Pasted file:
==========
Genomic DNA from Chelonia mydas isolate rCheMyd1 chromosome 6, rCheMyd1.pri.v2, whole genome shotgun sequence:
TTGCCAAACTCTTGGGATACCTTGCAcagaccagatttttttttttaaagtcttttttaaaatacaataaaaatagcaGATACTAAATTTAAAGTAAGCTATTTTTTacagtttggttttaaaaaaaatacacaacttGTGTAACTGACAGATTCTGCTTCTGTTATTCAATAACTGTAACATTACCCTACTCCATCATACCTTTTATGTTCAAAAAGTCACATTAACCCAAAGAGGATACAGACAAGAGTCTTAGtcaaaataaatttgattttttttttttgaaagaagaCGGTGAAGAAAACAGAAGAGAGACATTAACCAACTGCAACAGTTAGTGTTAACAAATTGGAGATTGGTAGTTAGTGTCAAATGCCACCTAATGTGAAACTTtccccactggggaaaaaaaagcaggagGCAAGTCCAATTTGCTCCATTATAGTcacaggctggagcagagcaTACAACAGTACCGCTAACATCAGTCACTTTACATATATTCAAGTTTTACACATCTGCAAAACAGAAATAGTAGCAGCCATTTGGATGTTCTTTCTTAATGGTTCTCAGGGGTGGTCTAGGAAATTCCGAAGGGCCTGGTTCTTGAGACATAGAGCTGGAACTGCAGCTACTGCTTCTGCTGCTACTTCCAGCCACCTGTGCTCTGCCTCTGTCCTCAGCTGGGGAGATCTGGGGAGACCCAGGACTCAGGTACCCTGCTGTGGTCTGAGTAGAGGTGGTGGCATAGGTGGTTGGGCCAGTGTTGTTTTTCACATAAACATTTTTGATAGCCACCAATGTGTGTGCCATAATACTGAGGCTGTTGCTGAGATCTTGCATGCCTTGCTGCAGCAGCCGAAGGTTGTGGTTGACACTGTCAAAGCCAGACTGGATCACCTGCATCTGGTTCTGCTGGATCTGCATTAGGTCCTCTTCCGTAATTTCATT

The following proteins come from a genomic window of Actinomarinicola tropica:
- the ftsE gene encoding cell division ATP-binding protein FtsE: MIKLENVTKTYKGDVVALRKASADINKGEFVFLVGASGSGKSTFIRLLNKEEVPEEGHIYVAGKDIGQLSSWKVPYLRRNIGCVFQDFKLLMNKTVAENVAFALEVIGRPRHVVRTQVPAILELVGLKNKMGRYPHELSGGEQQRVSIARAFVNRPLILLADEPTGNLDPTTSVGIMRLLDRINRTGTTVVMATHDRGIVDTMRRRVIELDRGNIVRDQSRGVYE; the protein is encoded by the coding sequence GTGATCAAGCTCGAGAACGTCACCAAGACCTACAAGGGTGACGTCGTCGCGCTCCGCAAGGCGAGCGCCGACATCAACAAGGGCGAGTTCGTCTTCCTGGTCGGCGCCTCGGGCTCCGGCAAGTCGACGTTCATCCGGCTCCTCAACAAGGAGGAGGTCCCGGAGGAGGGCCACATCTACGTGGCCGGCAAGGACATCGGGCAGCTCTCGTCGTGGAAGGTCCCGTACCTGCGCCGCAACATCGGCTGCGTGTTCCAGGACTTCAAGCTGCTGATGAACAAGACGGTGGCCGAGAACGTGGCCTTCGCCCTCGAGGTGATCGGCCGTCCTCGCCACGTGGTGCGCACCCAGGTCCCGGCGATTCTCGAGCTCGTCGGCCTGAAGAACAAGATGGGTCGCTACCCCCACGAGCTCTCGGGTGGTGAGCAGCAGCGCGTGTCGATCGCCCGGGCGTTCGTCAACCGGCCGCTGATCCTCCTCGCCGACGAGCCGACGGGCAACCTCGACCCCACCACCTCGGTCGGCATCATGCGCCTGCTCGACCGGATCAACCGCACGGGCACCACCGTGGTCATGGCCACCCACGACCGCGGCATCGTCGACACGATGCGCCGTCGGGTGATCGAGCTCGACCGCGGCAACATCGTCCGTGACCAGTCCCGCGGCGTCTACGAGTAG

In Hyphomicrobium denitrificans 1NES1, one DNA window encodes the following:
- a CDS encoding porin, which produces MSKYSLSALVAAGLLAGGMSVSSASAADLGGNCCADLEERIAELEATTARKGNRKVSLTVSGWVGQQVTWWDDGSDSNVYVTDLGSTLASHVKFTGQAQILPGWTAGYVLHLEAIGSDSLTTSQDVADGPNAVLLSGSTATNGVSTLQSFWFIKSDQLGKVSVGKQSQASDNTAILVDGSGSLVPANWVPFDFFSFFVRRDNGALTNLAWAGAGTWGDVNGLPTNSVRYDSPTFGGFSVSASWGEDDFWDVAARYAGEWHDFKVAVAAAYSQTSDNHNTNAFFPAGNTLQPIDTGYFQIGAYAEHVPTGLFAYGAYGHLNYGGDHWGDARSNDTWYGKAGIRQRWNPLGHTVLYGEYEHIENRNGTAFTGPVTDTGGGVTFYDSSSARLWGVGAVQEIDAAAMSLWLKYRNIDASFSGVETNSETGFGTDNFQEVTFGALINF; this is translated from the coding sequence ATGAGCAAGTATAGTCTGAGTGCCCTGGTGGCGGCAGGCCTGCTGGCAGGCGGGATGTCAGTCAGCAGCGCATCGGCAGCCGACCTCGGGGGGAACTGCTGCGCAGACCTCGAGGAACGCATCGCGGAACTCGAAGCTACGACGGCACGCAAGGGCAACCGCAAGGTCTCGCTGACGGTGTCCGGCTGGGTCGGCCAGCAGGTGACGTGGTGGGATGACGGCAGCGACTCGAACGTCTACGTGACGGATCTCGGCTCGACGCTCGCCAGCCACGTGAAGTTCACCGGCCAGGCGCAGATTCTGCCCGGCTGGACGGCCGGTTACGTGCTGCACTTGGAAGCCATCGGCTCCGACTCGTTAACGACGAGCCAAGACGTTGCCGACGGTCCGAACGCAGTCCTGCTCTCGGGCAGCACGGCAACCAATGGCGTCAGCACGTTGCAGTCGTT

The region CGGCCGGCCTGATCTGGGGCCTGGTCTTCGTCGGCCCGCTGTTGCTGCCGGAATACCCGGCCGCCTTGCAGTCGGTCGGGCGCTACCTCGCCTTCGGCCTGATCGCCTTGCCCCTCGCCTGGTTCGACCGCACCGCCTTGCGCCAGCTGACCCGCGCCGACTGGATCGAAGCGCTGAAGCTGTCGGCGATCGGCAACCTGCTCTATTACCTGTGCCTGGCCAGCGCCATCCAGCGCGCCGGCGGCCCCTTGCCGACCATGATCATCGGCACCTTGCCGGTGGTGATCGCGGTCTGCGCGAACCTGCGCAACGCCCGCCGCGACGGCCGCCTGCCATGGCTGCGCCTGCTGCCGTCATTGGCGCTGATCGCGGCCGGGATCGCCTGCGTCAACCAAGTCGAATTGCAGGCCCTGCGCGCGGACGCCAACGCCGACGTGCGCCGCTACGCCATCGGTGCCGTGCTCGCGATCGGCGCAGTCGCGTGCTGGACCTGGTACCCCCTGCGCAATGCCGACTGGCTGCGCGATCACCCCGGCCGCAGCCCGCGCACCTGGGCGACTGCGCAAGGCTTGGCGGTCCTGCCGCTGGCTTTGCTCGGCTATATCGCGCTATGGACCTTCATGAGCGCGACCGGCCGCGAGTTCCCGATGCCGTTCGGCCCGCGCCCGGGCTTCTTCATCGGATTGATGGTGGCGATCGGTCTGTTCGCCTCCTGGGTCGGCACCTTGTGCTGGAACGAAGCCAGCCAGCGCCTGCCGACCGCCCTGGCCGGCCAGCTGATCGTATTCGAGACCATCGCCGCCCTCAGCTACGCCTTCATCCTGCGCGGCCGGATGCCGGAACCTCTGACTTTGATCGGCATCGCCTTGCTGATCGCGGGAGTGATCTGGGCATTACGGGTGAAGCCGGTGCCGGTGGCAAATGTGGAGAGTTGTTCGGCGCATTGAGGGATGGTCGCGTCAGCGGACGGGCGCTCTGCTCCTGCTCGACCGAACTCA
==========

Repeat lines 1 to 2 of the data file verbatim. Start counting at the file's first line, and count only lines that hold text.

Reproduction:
Genomic DNA from Chelonia mydas isolate rCheMyd1 chromosome 6, rCheMyd1.pri.v2, whole genome shotgun sequence:
TTGCCAAACTCTTGGGATACCTTGCAcagaccagatttttttttttaaagtcttttttaaaatacaataaaaatagcaGATACTAAATTTAAAGTAAGCTATTTTTTacagtttggttttaaaaaaaatacacaacttGTGTAACTGACAGATTCTGCTTCTGTTATTCAATAACTGTAACATTACCCTACTCCATCATACCTTTTATGTTCAAAAAGTCACATTAACCCAAAGAGGATACAGACAAGAGTCTTAGtcaaaataaatttgattttttttttttgaaagaagaCGGTGAAGAAAACAGAAGAGAGACATTAACCAACTGCAACAGTTAGTGTTAACAAATTGGAGATTGGTAGTTAGTGTCAAATGCCACCTAATGTGAAACTTtccccactggggaaaaaaaagcaggagGCAAGTCCAATTTGCTCCATTATAGTcacaggctggagcagagcaTACAACAGTACCGCTAACATCAGTCACTTTACATATATTCAAGTTTTACACATCTGCAAAACAGAAATAGTAGCAGCCATTTGGATGTTCTTTCTTAATGGTTCTCAGGGGTGGTCTAGGAAATTCCGAAGGGCCTGGTTCTTGAGACATAGAGCTGGAACTGCAGCTACTGCTTCTGCTGCTACTTCCAGCCACCTGTGCTCTGCCTCTGTCCTCAGCTGGGGAGATCTGGGGAGACCCAGGACTCAGGTACCCTGCTGTGGTCTGAGTAGAGGTGGTGGCATAGGTGGTTGGGCCAGTGTTGTTTTTCACATAAACATTTTTGATAGCCACCAATGTGTGTGCCATAATACTGAGGCTGTTGCTGAGATCTTGCATGCCTTGCTGCAGCAGCCGAAGGTTGTGGTTGACACTGTCAAAGCCAGACTGGATCACCTGCATCTGGTTCTGCTGGATCTGCATTAGGTCCTCTTCCGTAATTTCATT